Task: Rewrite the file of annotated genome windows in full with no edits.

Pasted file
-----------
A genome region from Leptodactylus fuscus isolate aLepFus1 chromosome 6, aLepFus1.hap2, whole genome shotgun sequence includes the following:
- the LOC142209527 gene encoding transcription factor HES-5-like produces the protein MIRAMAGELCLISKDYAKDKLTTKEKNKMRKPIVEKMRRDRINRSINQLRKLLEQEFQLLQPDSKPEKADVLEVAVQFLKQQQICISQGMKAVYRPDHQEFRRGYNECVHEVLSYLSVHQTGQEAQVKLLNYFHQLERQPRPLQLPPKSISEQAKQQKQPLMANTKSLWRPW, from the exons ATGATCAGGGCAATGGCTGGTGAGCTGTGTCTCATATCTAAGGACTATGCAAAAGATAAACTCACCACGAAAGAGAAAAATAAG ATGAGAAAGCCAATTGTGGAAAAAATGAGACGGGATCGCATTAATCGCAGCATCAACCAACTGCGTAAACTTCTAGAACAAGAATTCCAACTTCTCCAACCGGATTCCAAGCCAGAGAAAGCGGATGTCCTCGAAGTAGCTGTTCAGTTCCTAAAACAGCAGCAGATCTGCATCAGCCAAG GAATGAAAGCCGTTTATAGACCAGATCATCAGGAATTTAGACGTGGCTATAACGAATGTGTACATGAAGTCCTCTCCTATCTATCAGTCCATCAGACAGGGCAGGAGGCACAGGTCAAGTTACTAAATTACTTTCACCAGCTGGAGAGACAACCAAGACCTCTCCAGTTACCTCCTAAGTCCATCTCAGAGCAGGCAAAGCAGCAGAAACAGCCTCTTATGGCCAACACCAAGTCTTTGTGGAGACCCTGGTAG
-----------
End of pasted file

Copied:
A genome region from Leptodactylus fuscus isolate aLepFus1 chromosome 6, aLepFus1.hap2, whole genome shotgun sequence includes the following:
- the LOC142209527 gene encoding transcription factor HES-5-like produces the protein MIRAMAGELCLISKDYAKDKLTTKEKNKMRKPIVEKMRRDRINRSINQLRKLLEQEFQLLQPDSKPEKADVLEVAVQFLKQQQICISQGMKAVYRPDHQEFRRGYNECVHEVLSYLSVHQTGQEAQVKLLNYFHQLERQPRPLQLPPKSISEQAKQQKQPLMANTKSLWRPW, from the exons ATGATCAGGGCAATGGCTGGTGAGCTGTGTCTCATATCTAAGGACTATGCAAAAGATAAACTCACCACGAAAGAGAAAAATAAG ATGAGAAAGCCAATTGTGGAAAAAATGAGACGGGATCGCATTAATCGCAGCATCAACCAACTGCGTAAACTTCTAGAACAAGAATTCCAACTTCTCCAACCGGATTCCAAGCCAGAGAAAGCGGATGTCCTCGAAGTAGCTGTTCAGTTCCTAAAACAGCAGCAGATCTGCATCAGCCAAG GAATGAAAGCCGTTTATAGACCAGATCATCAGGAATTTAGACGTGGCTATAACGAATGTGTACATGAAGTCCTCTCCTATCTATCAGTCCATCAGACAGGGCAGGAGGCACAGGTCAAGTTACTAAATTACTTTCACCAGCTGGAGAGACAACCAAGACCTCTCCAGTTACCTCCTAAGTCCATCTCAGAGCAGGCAAAGCAGCAGAAACAGCCTCTTATGGCCAACACCAAGTCTTTGTGGAGACCCTGGTAG